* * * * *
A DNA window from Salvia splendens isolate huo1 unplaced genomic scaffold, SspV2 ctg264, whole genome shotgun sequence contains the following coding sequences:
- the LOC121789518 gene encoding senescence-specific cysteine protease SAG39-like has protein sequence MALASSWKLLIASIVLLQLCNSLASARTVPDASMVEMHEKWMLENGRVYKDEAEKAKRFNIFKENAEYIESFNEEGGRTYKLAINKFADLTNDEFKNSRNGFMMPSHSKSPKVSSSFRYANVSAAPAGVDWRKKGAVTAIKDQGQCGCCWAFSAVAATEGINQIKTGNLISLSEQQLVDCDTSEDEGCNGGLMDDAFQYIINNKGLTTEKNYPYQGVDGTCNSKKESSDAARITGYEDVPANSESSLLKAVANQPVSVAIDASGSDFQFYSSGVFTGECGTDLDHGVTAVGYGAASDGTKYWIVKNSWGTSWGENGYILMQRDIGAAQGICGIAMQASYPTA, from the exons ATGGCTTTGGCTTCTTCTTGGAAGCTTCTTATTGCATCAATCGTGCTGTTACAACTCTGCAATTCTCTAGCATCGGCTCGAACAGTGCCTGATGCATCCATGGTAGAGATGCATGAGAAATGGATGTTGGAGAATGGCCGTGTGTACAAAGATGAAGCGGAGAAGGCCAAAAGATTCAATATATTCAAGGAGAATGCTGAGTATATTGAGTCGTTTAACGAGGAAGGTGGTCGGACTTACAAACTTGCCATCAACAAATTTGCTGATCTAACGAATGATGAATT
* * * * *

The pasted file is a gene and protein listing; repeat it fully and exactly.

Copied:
A DNA window from Salvia splendens isolate huo1 unplaced genomic scaffold, SspV2 ctg264, whole genome shotgun sequence contains the following coding sequences:
- the LOC121789518 gene encoding senescence-specific cysteine protease SAG39-like has protein sequence MALASSWKLLIASIVLLQLCNSLASARTVPDASMVEMHEKWMLENGRVYKDEAEKAKRFNIFKENAEYIESFNEEGGRTYKLAINKFADLTNDEFKNSRNGFMMPSHSKSPKVSSSFRYANVSAAPAGVDWRKKGAVTAIKDQGQCGCCWAFSAVAATEGINQIKTGNLISLSEQQLVDCDTSEDEGCNGGLMDDAFQYIINNKGLTTEKNYPYQGVDGTCNSKKESSDAARITGYEDVPANSESSLLKAVANQPVSVAIDASGSDFQFYSSGVFTGECGTDLDHGVTAVGYGAASDGTKYWIVKNSWGTSWGENGYILMQRDIGAAQGICGIAMQASYPTA, from the exons ATGGCTTTGGCTTCTTCTTGGAAGCTTCTTATTGCATCAATCGTGCTGTTACAACTCTGCAATTCTCTAGCATCGGCTCGAACAGTGCCTGATGCATCCATGGTAGAGATGCATGAGAAATGGATGTTGGAGAATGGCCGTGTGTACAAAGATGAAGCGGAGAAGGCCAAAAGATTCAATATATTCAAGGAGAATGCTGAGTATATTGAGTCGTTTAACGAGGAAGGTGGTCGGACTTACAAACTTGCCATCAACAAATTTGCTGATCTAACGAATGATGAATT